SCHENECTADY -- Sunday afternoon's Union College Concert Series at Memorial Chapel was an homage to the genius of Franz Schubert. British tenor Mark Padmore and pianist Jonathan Biss gave masterful performances of two of Schubert's last works: his Piano Sonata in A Major and his song cycle "Schwanengesang" ("Swan Song").
Schubert was suffering terribly from complications from syphilis in 1828 but in August of that year he turned his attention to writing seven songs to text by Ludwig Rellstab (1799-1860). In October he wrote six more songs to text by Heinrich Heine (1797-1856) and one to text by Johann Gabriel Seidl (1804-1875). Meanwhile, in September, he'd churned out three large scale piano sonatas, which includes the A Major. In November, Schubert was gone. He was 31.
After his death, his brother took the songs to his publisher who published them under the "Swan Song" title in 1829. But his piano sonatas, which were considered masterpieces, mystified admirers as they were unlike classical sonatas as typified by Beethoven. They seemed headed to obscurity until piano virtuoso Artur Schnabel (1882-1951) championed them. Today, they are part of any pianist's repertoire.
The concert began with Biss.
From the first notes, he coaxed the tone with a liquid touch and used a spare pedal. His phrasing was very sensitive and musical. What equally impressed was how vigorous, joyous and life-affirming the music was. In three of the movements, Schubert's lyricism was sunny, even whimsical, with technical passages that sparkled with happiness. Biss delivered with a focused intensity. But he was especially effective in the very moving, slow Andante which is considered the heart of the piece.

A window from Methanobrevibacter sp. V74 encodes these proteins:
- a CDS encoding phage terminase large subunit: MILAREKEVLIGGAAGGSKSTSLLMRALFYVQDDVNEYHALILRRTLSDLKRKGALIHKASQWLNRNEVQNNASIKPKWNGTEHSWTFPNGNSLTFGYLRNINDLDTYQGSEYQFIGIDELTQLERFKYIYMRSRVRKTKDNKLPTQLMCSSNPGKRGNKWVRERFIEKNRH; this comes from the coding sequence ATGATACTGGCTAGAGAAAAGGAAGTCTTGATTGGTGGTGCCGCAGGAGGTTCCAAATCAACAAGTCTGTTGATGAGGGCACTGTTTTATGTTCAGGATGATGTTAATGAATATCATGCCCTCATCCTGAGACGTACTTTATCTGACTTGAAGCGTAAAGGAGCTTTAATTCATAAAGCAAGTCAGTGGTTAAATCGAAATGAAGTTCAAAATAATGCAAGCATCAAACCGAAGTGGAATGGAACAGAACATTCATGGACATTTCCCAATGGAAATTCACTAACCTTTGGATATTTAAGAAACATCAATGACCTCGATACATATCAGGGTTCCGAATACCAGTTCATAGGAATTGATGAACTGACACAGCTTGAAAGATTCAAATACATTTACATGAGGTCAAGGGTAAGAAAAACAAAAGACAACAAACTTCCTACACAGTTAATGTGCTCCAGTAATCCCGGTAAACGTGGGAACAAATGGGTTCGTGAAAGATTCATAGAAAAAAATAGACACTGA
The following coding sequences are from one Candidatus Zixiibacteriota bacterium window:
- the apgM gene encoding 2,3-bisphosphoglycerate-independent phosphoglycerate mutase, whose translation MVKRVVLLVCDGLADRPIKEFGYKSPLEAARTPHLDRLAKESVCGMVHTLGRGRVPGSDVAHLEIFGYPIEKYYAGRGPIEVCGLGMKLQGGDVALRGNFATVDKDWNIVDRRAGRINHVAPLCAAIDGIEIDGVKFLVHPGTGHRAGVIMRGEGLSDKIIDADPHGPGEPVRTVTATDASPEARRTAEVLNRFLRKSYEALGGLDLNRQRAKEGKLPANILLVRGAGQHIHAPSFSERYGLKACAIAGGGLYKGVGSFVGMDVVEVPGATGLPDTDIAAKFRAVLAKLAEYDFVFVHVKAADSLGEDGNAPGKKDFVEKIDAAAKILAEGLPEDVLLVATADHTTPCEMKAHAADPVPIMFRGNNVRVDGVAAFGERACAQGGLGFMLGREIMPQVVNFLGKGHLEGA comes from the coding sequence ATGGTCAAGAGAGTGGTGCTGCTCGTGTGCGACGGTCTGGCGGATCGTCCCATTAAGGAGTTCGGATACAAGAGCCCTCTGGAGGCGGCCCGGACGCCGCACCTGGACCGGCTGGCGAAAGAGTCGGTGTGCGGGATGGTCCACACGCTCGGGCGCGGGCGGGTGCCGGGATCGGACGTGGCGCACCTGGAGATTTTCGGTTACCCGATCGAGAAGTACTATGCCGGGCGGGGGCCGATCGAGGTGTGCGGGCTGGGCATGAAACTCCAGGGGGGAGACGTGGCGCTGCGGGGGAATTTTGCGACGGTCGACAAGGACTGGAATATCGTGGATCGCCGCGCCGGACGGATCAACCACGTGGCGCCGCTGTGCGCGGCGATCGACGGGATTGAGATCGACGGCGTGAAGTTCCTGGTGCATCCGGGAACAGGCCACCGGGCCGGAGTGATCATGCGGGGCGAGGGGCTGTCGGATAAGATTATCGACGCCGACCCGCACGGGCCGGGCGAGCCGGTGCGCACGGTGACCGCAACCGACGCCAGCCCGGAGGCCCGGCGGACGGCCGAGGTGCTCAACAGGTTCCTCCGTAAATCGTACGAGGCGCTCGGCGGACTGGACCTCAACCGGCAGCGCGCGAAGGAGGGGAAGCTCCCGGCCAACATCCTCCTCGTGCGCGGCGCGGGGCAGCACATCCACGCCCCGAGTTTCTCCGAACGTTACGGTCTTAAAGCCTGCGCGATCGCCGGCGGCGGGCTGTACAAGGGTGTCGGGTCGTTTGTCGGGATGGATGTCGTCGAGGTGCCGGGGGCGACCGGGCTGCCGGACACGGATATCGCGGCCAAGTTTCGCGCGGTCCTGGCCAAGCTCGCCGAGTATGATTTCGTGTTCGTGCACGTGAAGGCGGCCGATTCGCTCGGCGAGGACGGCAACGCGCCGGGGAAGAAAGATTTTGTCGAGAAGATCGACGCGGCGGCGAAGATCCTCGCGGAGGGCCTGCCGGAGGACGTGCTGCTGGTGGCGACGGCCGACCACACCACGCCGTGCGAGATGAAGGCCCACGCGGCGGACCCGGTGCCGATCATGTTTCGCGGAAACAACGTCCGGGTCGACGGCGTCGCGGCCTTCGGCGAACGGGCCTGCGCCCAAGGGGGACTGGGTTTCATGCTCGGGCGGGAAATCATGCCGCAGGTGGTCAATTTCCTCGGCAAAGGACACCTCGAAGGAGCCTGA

Although it begins with a simple, melancholy, transparent waltz that Biss sang beautifully, its center was one of anger and anguish with exploding chords, and long, fast scalar passages. It was as if Schubert was saying he would not go quietly into that dark final night. The waltz returned in a kind of undulating, Beethovian mode before quietly ending.
The large crowd gave Biss a standing ovation.
Padmore told the audience that it was the song cycle's fourteenth song, "Die Taubenpost" ("Pigeon Post") that depicted the true spirit of the work.
"It's his message from beyond the grave of this most human composer," Padmore said. "The word Sehnsucht, which means longing. It's the underlying theme of the cycle. Longing for love."
Padmore, who sang with impeccable German, is a master storyteller. He gave every song its due inflecting his voice with heavy nuance, sometimes intoning more than singing in a conversational way. He stood in the curve of the piano and moved only a bit, but his hand gestures and face conveyed the emotion and message. For Padmore, words were the thing. His voice, which went from baritone darkness to soaring light tenor, colored every phrase. It was like watching a great actor who could also sing superbly.
The first group of songs were about hope and love. The last group was of loss and anguish. The final song was sweet lightness. In all of them, Biss was hand-in-glove with Padmore and provided a masterful accompaniment. The audience, which had been galvanized, jumped to its feet with loud applause. Obviously pleased, Padmore gave Biss a hug.
The next concerts in the series feature venerated pianist Mitsuko Uchida in recital March 27 and with German clarinetist Jorg Widmann April 1. The only other venue this season that has two Uchida concerts is Carnegie Hall.